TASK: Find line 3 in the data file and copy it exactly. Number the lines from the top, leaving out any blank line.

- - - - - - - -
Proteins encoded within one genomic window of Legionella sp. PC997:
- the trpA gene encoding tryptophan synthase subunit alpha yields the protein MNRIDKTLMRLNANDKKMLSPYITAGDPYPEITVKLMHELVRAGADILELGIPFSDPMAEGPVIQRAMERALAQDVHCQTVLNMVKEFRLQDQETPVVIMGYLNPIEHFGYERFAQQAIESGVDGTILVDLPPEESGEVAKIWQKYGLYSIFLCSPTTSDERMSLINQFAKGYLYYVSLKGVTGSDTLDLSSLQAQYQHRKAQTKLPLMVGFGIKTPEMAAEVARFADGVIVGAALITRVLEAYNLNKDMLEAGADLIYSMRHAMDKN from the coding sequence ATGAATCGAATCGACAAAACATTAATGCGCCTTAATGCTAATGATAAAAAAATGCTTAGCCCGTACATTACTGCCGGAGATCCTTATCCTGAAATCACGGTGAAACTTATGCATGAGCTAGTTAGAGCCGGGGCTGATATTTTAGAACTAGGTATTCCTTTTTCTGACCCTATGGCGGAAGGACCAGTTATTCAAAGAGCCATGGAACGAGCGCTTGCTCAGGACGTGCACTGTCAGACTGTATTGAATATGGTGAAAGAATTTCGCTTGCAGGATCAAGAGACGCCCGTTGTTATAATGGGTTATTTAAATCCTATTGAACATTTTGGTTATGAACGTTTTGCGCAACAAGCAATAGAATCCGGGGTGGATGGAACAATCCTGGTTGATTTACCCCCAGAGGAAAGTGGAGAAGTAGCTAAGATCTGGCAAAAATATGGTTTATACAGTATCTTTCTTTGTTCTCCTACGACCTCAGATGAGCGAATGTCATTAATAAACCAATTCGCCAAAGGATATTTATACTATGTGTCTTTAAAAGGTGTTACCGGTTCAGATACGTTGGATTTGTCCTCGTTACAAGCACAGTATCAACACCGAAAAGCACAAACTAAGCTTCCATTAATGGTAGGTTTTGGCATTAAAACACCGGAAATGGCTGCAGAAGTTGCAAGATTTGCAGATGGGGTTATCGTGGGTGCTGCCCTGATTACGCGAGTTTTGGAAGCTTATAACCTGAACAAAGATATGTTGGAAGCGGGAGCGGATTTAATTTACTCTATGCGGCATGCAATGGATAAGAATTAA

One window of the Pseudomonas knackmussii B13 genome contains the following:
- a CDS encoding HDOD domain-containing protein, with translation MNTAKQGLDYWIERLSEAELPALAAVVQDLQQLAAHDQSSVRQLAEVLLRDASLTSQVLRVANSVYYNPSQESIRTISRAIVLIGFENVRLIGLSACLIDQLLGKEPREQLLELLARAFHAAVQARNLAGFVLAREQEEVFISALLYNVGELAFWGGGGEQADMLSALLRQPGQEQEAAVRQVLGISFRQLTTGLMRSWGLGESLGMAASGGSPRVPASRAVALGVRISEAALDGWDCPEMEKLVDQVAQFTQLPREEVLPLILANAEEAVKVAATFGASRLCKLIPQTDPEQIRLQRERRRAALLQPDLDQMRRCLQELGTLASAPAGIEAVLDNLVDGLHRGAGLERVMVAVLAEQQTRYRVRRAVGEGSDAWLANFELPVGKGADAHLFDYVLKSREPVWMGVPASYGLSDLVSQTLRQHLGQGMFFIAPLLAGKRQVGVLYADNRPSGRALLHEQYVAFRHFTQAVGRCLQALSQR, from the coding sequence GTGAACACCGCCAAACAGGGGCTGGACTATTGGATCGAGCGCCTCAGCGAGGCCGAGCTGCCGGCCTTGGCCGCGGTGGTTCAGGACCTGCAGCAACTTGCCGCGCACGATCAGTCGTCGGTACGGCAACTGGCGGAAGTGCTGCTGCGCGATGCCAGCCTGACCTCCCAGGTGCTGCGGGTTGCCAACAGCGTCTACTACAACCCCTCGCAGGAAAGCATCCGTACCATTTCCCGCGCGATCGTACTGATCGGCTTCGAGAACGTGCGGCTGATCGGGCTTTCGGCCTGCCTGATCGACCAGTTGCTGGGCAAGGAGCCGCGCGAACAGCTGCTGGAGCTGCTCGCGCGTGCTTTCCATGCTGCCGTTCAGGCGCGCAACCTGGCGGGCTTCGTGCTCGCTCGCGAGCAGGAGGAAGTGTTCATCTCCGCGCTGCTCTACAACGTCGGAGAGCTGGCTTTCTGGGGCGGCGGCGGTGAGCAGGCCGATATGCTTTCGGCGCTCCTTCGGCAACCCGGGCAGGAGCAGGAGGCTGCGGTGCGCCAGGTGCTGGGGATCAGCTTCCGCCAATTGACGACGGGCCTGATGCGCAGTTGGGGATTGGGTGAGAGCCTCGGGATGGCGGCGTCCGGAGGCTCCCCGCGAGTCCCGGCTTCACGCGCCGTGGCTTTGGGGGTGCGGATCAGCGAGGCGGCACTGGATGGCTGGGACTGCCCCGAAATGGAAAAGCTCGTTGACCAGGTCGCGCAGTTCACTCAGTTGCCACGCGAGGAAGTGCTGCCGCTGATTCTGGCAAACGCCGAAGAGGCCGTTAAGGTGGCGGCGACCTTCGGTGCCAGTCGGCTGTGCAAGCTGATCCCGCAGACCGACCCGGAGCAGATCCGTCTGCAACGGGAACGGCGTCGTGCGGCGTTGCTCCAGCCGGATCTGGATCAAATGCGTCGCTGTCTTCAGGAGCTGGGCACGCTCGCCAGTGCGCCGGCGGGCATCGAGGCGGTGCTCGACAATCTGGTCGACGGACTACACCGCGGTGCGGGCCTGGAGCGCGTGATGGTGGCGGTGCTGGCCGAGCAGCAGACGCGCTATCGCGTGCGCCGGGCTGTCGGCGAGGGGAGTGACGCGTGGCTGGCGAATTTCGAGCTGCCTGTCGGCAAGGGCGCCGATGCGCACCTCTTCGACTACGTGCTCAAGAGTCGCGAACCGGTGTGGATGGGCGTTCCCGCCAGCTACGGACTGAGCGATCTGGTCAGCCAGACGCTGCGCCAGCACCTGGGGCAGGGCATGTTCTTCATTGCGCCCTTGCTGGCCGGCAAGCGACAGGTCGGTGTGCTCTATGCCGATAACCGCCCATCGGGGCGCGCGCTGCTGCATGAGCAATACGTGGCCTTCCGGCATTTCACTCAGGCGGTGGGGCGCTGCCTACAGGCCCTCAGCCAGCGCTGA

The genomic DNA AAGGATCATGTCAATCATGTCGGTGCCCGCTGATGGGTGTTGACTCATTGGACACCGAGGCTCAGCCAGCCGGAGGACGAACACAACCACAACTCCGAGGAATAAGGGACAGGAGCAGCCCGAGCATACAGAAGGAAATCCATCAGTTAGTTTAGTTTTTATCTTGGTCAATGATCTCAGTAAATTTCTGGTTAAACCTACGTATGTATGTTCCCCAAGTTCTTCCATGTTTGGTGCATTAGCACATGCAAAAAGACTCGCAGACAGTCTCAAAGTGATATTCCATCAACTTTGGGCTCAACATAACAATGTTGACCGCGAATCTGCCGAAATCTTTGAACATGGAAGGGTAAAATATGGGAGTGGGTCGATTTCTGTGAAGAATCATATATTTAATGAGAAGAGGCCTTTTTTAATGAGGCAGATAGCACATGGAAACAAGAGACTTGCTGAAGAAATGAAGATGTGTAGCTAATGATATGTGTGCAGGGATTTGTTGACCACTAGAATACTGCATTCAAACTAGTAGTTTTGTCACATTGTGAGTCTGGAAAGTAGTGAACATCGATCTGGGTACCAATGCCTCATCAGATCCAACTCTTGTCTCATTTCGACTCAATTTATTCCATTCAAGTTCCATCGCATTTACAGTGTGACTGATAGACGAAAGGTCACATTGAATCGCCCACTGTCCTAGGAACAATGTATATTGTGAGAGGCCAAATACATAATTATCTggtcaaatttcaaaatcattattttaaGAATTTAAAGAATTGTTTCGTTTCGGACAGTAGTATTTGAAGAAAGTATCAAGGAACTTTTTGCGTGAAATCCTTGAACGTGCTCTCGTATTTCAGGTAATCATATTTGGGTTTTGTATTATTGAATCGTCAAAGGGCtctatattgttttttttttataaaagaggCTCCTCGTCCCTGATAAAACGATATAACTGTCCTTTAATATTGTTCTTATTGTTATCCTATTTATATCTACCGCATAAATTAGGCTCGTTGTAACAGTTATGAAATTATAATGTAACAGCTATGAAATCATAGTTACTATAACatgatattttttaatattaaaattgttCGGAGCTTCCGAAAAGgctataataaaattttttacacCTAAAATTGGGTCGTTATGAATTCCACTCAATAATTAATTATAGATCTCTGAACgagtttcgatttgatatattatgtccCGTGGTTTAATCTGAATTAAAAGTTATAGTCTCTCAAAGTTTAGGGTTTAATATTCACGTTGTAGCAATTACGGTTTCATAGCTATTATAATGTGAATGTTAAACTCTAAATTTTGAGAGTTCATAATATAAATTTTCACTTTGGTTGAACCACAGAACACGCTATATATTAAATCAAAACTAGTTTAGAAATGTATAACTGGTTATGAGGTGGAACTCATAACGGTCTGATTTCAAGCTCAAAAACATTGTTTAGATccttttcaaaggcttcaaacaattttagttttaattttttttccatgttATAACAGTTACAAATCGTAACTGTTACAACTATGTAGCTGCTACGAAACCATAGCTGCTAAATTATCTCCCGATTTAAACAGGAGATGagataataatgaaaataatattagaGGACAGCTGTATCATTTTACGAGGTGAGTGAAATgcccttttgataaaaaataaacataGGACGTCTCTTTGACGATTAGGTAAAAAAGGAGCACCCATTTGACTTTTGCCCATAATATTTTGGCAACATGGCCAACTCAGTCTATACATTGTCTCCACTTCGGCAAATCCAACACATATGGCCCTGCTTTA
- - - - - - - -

One window of the Pseudomonas knackmussii B13 genome contains the following: